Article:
Western backers of the Ethiopian education system should not ignore reports of violent clashes on university campuses
Over the past 15 years, Ethiopia has become home to one of the world’s fastest-growing higher education systems. Increasing the number of graduates in the country is a key component of the government’s industrialisation strategy and part of its ambitious plan to become a middle-income country by 2025. Since the 1990s, when there were just two public universities, almost 30 new institutions have sprung up.
On the face of it, this is good news for ordinary Ethiopians. But dig a little deeper and tales abound of students required to join one of the three government parties, with reports of restricted curricula, classroom spies and crackdowns on student protests commonplace at universities.
Nowhere has this been more evident than in Ambo in Oromia state. On 25 April, protests against government plans to bring parts the town under the administrative jurisdiction of the capital, Addis Ababa, began at Ambo University. By the following Tuesday, as protests spread to the town and other areas of Oromia, dozens of demonstrators had been killed in clashes with government forces, according to witnesses.
As Ethiopia experiences rapid economic expansion, its government plans to grow the capital out rather than up, and this involves annexing parts of the surrounding Oromia state. An official communique from the government absolved it of all responsibility for the clashes, claiming that just eight people had been killed and alleging that the violence had been coordinated by a few rogue anti-peace forces. The government maintains that it is attempting to extend Addis Ababa’s services to Oromia through its expansion of the city limits.
However, Oromia opposition figures tell a different story. On 2 May, the nationalist organisation the Oromo Liberation Front (OLF) issued a press release that condemned the “barbaric and egregious killing of innocent Oromo university students who have peacefully demanded the regime to halt the displacement of Oromo farmers from their ancestral land, and the inclusion of Oromo cities and surrounding localities under Finfinnee [Addis Ababa] administration under the pretext of development”. The Addis Ababa regime dismisses the OLA as a terrorist organisation.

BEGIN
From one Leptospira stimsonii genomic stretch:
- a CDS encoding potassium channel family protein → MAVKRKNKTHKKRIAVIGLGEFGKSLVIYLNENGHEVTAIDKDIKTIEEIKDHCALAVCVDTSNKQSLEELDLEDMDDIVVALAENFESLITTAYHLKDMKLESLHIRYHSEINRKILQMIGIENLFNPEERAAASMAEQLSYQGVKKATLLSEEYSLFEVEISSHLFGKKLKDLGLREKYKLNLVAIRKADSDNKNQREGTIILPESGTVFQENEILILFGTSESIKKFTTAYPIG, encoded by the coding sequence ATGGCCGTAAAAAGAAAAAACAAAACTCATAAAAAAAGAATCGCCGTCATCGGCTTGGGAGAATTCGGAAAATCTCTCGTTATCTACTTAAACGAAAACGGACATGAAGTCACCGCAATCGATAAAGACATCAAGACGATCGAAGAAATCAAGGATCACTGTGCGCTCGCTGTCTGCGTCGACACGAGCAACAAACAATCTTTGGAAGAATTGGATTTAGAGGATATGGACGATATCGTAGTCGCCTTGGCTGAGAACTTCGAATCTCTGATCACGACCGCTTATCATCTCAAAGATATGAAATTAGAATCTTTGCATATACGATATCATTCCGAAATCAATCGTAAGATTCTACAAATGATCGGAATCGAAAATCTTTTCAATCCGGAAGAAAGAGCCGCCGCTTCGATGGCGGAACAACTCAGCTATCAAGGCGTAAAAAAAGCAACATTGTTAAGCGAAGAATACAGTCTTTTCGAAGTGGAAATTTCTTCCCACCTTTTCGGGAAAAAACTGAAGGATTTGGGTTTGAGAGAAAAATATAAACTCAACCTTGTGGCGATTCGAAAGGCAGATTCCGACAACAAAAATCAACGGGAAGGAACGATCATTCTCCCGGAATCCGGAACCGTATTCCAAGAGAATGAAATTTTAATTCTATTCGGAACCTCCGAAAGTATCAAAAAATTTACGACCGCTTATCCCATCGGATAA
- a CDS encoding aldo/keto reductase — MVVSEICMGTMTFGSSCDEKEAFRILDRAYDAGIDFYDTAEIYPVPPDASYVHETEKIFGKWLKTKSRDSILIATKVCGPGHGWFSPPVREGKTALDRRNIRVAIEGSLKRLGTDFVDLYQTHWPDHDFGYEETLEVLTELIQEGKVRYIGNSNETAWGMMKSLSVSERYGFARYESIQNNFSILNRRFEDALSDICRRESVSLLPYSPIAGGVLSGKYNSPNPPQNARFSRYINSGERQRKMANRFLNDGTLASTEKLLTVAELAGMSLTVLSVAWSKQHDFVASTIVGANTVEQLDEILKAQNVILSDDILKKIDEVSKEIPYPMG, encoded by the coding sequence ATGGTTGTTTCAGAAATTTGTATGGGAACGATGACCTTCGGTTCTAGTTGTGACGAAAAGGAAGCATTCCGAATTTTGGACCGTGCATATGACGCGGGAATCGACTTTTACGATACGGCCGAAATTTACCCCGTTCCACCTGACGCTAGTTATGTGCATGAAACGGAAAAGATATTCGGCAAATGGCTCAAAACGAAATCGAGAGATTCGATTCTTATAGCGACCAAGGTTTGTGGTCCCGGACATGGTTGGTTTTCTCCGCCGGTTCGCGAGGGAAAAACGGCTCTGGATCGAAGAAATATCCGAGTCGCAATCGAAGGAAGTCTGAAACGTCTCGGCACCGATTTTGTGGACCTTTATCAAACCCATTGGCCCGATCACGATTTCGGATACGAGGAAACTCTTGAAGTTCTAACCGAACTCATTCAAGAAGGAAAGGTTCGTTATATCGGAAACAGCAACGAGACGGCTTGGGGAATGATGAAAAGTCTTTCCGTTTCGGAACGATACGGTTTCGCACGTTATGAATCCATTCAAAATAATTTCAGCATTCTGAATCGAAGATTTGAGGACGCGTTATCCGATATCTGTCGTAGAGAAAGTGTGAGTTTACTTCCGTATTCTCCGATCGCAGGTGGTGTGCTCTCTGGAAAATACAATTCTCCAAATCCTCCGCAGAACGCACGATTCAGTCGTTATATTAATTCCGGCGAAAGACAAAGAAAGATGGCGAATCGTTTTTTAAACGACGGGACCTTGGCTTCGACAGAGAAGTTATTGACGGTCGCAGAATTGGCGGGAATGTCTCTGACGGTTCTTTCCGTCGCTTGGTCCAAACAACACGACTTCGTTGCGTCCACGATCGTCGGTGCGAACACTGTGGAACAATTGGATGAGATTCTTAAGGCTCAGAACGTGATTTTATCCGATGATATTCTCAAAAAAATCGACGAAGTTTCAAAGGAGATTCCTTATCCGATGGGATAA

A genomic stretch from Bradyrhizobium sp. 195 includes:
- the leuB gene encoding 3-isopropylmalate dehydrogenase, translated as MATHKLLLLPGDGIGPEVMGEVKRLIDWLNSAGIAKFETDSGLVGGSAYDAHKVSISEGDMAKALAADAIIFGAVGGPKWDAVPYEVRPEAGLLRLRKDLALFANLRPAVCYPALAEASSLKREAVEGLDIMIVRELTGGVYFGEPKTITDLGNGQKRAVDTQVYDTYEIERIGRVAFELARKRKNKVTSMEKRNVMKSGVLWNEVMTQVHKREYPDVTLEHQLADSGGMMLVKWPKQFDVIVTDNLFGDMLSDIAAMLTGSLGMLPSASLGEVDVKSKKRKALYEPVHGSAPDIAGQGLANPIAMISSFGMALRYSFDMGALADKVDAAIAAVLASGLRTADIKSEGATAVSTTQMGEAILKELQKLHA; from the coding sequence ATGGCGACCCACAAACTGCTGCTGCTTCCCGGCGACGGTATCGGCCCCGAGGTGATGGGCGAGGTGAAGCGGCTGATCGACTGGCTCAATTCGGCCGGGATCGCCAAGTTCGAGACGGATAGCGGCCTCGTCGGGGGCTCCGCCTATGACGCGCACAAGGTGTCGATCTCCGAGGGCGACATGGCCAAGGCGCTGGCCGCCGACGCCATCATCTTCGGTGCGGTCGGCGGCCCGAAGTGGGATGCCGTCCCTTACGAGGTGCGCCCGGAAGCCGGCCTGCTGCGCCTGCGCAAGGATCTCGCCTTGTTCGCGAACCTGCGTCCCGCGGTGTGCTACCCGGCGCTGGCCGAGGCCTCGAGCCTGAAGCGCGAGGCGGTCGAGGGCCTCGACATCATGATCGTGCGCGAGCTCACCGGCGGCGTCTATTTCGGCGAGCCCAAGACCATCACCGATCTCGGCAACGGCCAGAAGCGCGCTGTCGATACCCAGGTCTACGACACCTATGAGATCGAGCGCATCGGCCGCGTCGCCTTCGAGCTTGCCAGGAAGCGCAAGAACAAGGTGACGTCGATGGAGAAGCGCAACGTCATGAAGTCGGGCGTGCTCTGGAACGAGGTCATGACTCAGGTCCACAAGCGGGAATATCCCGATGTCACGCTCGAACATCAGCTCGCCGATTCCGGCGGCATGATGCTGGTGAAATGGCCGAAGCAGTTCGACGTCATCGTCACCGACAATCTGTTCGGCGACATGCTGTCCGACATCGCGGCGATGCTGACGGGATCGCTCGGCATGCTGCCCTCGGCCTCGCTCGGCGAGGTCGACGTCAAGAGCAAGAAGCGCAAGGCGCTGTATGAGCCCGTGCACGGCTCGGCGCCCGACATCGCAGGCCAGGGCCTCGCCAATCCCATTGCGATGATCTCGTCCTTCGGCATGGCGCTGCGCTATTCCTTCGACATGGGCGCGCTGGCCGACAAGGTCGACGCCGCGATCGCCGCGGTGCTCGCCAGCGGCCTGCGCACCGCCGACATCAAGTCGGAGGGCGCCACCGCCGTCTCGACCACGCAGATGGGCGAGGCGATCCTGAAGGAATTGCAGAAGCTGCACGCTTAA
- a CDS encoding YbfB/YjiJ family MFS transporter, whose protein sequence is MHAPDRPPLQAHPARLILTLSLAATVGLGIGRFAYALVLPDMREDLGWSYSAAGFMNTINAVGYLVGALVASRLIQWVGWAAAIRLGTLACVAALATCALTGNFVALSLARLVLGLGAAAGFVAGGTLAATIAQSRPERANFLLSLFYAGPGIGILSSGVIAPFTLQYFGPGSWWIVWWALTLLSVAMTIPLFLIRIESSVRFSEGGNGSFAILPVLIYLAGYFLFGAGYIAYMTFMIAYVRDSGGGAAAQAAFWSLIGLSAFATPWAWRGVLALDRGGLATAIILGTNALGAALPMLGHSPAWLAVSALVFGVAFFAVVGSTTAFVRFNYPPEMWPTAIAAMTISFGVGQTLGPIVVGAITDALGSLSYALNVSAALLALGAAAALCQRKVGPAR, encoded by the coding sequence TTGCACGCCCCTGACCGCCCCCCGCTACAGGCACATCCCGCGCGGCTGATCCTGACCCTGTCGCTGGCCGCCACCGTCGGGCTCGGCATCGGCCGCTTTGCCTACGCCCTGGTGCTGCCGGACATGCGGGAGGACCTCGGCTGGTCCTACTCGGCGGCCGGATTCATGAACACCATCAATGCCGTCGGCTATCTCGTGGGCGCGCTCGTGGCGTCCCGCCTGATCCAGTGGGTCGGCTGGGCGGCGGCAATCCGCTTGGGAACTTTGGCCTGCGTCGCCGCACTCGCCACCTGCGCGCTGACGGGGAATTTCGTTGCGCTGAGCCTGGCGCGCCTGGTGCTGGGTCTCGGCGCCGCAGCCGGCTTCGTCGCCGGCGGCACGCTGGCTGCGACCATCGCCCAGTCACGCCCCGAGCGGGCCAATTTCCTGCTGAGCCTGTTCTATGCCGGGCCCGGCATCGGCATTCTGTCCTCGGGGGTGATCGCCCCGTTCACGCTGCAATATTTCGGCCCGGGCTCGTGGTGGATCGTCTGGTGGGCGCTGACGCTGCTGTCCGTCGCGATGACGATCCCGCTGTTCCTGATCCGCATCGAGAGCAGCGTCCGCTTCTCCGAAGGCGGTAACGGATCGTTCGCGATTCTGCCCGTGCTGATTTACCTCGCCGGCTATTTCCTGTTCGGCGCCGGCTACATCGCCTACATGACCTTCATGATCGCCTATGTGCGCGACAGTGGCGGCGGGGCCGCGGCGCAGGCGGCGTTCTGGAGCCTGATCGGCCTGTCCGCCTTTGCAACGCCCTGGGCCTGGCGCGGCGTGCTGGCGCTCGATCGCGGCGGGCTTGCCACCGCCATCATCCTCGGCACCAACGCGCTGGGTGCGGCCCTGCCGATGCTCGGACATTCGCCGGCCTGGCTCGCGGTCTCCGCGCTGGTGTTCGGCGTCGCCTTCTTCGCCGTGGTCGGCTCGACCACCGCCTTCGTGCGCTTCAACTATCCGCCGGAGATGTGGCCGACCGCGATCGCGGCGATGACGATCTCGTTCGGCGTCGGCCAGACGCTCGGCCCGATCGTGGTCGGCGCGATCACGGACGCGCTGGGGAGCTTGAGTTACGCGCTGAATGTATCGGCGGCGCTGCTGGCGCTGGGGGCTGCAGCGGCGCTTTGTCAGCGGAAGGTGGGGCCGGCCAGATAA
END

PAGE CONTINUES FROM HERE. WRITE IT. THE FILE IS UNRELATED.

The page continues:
While news of the killing of unarmed protesters has caused great concern among many Ethiopians, there has been little coverage overseas. The government maintains strict control over the domestic media; indeed, it frequently ranks as one of the world’s chief jailers of journalists, and it is not easy to come by independent reporting of events in the country.
The BBC reported that a witness in Ambo saw more than 20 bodies on the street, while Voice of America (VOA) reported that at least 17 protesters were killed by “elite security forces” on three campuses in Oromia. Local residents maintain that the figure [of those killed] was much higher.
These reports, while difficult to corroborate, have been backed up by Human Rights Watch, which issued a statement saying that “security forces have responded [to the protests] by shooting at and beating peaceful protesters in Ambo, Nekemte, Jimma, and other towns with unconfirmed reports from witnesses of dozens of casualties”. One university lecturer said he had been “rescued from the live ammunition”, and that it was the “vampires – the so-called federal police” who fired on the crowds.
The Ethiopian government likes to trumpet its higher education system to its western aid backers as a crowning success of its development policy. As billions in foreign aid are spent annually on Ethiopia, the west must be more cognisant of the fact that this money helps reinforce a government which cuts down those who dare to speak out against it.
Inevitably, continued support for such an oppressive regime justifies its brutal silencing of dissent. Yes, the higher education system has grown exponentially over the past 15 years but the oppression and killing of innocent students cannot be considered an achievement. Any system which crushes its brightest should not be considered a success.
Paul O’Keeffe is a doctoral fellow at La Sapienza University of Rome, where he focuses on the higher education system in Ethiopia